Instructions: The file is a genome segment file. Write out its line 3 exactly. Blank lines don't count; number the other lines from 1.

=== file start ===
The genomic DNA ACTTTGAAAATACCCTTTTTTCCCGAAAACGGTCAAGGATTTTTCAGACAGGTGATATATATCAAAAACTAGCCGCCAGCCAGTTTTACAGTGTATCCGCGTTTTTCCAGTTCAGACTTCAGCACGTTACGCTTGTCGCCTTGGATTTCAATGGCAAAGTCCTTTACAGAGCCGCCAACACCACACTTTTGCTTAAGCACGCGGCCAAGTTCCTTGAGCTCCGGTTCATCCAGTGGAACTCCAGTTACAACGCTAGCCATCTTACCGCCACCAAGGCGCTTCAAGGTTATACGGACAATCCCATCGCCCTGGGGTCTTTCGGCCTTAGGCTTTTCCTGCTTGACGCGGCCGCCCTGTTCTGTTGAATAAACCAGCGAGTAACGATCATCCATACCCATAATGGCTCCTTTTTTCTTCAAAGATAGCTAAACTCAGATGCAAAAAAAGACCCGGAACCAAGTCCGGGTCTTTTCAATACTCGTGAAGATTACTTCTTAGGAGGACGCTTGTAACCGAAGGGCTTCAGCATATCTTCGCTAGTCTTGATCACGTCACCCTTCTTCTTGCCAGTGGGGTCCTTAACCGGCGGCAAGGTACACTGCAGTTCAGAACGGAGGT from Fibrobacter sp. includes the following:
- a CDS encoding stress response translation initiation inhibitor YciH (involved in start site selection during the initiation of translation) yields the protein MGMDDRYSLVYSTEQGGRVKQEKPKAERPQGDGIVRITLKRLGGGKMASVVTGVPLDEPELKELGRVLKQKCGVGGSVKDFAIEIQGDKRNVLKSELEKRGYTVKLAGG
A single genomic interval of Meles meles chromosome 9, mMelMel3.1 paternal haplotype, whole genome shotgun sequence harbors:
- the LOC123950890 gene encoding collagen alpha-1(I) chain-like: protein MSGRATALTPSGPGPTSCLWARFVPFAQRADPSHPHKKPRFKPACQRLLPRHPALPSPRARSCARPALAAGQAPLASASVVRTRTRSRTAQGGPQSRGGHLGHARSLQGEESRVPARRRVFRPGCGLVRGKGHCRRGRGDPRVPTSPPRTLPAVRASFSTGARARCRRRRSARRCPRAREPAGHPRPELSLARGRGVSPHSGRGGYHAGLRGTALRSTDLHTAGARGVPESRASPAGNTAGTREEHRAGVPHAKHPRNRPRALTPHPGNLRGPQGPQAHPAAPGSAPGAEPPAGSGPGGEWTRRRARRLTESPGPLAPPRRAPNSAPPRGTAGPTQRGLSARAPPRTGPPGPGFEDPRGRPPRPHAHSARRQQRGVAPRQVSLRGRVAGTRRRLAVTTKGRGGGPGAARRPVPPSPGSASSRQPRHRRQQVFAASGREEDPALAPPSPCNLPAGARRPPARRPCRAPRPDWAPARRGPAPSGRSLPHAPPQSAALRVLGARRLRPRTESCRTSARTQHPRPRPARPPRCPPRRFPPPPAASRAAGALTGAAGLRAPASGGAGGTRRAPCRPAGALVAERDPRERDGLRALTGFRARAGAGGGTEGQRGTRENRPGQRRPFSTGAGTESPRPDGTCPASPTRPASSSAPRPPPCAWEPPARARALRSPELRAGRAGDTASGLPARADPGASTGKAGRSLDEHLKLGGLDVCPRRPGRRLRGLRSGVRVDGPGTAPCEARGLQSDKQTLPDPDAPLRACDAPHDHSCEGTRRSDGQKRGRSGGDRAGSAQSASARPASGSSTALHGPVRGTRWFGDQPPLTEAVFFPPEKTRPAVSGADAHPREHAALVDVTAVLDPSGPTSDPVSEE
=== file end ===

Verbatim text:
A single genomic interval of Meles meles chromosome 9, mMelMel3.1 paternal haplotype, whole genome shotgun sequence harbors: